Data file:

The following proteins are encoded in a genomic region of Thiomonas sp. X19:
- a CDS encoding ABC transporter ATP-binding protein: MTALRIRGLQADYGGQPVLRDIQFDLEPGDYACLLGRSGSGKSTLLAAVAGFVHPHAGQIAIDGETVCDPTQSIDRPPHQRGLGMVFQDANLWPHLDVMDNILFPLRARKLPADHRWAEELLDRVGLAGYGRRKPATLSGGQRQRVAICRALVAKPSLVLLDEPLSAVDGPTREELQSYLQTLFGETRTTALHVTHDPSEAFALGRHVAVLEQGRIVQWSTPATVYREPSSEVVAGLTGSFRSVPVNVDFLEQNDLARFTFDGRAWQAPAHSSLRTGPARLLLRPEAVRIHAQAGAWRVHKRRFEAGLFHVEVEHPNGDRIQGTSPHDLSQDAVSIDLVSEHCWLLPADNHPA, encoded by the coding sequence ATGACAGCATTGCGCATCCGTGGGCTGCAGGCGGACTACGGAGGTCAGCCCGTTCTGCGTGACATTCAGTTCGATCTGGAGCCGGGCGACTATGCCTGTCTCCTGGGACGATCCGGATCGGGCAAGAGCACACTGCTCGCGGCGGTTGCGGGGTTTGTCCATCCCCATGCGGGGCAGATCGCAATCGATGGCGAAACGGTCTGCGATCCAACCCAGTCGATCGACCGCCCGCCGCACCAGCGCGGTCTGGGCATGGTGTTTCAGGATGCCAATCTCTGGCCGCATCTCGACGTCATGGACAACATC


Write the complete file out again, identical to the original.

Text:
The following proteins are encoded in a genomic region of Thiomonas sp. X19:
- a CDS encoding ABC transporter ATP-binding protein: MTALRIRGLQADYGGQPVLRDIQFDLEPGDYACLLGRSGSGKSTLLAAVAGFVHPHAGQIAIDGETVCDPTQSIDRPPHQRGLGMVFQDANLWPHLDVMDNILFPLRARKLPADHRWAEELLDRVGLAGYGRRKPATLSGGQRQRVAICRALVAKPSLVLLDEPLSAVDGPTREELQSYLQTLFGETRTTALHVTHDPSEAFALGRHVAVLEQGRIVQWSTPATVYREPSSEVVAGLTGSFRSVPVNVDFLEQNDLARFTFDGRAWQAPAHSSLRTGPARLLLRPEAVRIHAQAGAWRVHKRRFEAGLFHVEVEHPNGDRIQGTSPHDLSQDAVSIDLVSEHCWLLPADNHPA, encoded by the coding sequence ATGACAGCATTGCGCATCCGTGGGCTGCAGGCGGACTACGGAGGTCAGCCCGTTCTGCGTGACATTCAGTTCGATCTGGAGCCGGGCGACTATGCCTGTCTCCTGGGACGATCCGGATCGGGCAAGAGCACACTGCTCGCGGCGGTTGCGGGGTTTGTCCATCCCCATGCGGGGCAGATCGCAATCGATGGCGAAACGGTCTGCGATCCAACCCAGTCGATCGACCGCCCGCCGCACCAGCGCGGTCTGGGCATGGTGTTTCAGGATGCCAATCTCTGGCCGCATCTCGACGTCATGGACAACATC